Value Line has initiated coverage of ServiceNow (NOW) in its flagship product, The Value Line Investment Survey. ServiceNow calls itself the Enterprise IT Cloud Company. It aims to automate and standardize business processes. ServiceNow offers its service under a Software-as-a-Service business model, which customers gain access to through a Web-based interface. The company’s headquarters are in San Diego, and ServiceNow has nine other domestic offices. It also has foreign offices that serve the United Kingdom, France, Germany, The Netherlands, Scandinavia, Singapore, and Australia. ServiceNow has 11 data centers and more than 1,200 employees.

ServiceNow was incorporated in 2004, offering a workflow system named Glide, but the company didn’t obtain its first paying customer until September of 2005. In 2006, notable companies such as Qualcomm (QCOM) and MetLife (MET) signed on, and most of ServiceNow’s customers are large companies in various industries such as technology, financial service, consumer products, and healthcare. In March of 2010, it reached the $50 million revenue level. In September of that year, ServiceNow was ranked 69th on the Inc. 500 list of fast-growing small companies. In June of 2012, the company had its initial public offering. Last year, revenues were $244 million, compared with $128 million in 2011.

There are some attractive features about ServiceNow’s business. Gross margins are high, typically at or above 70%. Renewal rates have been running in the mid- to high-90% range. Once a customer’s problem is solved, that customer sometimes uses ServiceNow for other applications.  And the company’s offerings provide plenty of opportunity to “upsell” to existing customers, which now number more than 1,500. Revenue per customer has risen consistently, and no single customer makes up more than 10% of the top line. The balance sheet is in good shape. As of March 31, 2013, ServiceNow had about $145 million in cash and no debt. The stock has performed well since its IPO, having more than doubled in price (from $18 a share) in less than 12 months. There is significant insider ownership, with officers, directors, and private equity investors controlling 42% of the company.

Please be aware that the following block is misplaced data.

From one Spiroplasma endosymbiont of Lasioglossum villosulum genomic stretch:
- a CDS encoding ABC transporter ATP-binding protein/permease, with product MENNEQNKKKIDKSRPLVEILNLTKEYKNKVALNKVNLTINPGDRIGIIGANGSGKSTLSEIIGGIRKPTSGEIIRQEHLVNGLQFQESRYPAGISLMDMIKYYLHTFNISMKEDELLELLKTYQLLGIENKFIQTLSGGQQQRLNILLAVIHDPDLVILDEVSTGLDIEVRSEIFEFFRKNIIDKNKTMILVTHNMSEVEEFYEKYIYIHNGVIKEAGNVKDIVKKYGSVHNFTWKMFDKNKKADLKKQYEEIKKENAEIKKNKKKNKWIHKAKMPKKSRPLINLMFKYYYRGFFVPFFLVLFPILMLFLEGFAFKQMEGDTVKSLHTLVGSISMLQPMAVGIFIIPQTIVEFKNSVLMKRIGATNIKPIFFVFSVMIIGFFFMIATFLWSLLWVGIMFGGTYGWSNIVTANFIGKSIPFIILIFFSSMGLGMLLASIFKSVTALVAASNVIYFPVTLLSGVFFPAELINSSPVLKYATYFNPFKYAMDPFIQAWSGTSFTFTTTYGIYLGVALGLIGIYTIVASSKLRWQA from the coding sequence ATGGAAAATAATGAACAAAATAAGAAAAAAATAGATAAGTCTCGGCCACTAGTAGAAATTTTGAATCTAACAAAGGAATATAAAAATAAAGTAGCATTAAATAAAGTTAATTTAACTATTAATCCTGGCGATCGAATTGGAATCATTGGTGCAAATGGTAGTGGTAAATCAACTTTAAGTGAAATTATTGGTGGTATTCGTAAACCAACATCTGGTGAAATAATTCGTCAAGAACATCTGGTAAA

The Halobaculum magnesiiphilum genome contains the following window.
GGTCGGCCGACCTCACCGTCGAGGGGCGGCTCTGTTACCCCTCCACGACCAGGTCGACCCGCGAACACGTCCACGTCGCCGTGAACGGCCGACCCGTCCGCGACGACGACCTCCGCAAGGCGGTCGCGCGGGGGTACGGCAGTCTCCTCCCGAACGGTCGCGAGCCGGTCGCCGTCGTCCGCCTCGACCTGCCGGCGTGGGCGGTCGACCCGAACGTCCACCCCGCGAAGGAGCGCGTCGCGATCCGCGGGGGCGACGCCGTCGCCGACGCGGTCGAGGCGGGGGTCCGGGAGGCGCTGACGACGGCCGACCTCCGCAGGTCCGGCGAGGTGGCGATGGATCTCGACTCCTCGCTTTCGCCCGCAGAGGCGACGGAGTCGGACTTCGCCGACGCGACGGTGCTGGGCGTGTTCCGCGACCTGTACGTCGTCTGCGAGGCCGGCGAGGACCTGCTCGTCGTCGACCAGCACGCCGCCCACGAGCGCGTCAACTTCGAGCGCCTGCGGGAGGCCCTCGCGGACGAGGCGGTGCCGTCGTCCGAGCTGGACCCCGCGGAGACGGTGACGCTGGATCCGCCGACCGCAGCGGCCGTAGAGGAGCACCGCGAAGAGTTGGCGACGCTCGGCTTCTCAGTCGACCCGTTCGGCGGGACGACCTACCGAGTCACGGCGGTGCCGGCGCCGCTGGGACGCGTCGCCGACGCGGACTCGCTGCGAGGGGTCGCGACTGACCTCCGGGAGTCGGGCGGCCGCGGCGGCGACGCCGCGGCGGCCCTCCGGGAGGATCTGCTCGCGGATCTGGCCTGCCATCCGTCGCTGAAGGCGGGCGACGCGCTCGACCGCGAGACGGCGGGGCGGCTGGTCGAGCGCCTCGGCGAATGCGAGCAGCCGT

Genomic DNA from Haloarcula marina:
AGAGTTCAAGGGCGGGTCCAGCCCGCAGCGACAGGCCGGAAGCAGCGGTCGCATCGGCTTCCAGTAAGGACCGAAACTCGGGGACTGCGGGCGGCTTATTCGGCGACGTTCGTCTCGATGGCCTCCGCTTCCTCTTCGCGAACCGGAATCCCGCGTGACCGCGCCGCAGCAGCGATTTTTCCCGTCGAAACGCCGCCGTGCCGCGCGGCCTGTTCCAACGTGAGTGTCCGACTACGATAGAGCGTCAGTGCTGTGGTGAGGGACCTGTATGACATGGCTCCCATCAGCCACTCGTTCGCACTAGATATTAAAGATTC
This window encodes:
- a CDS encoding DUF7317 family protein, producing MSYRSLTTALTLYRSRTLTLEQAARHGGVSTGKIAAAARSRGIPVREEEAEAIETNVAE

A stock such as this is best suited for risk-tolerant investors. ServiceNow does not have a long track record as a publicly traded company. It must spend a significant amount of money to obtain customers and develop its business. Thus, it has not yet achieved consistent profitability. Indeed, the company posted losses in 2012 and in the first quarter of 2013. Moreover, management says, “we do not expect to be profitable for the foreseeable future.” It should come as no surprise that ServiceNow, as a company in its growth phase, does not pay a dividend. The IT sector is fragmented, and ServiceNow competes against much larger companies such as IBM (IBM - Free IBM Stock Report), Hewlett-Packard (HPQ - Free Hewlett-Packard Stock Report), BMC Software (BMC), and CA (CA).

For a more thorough look at ServiceNow’s business prospects, and the particular investment merits of its stock, subscribers should examine our full report in The Value Line Investment Survey.

At the time of this article’s writing, the author did not have positions in any of the companies mentioned.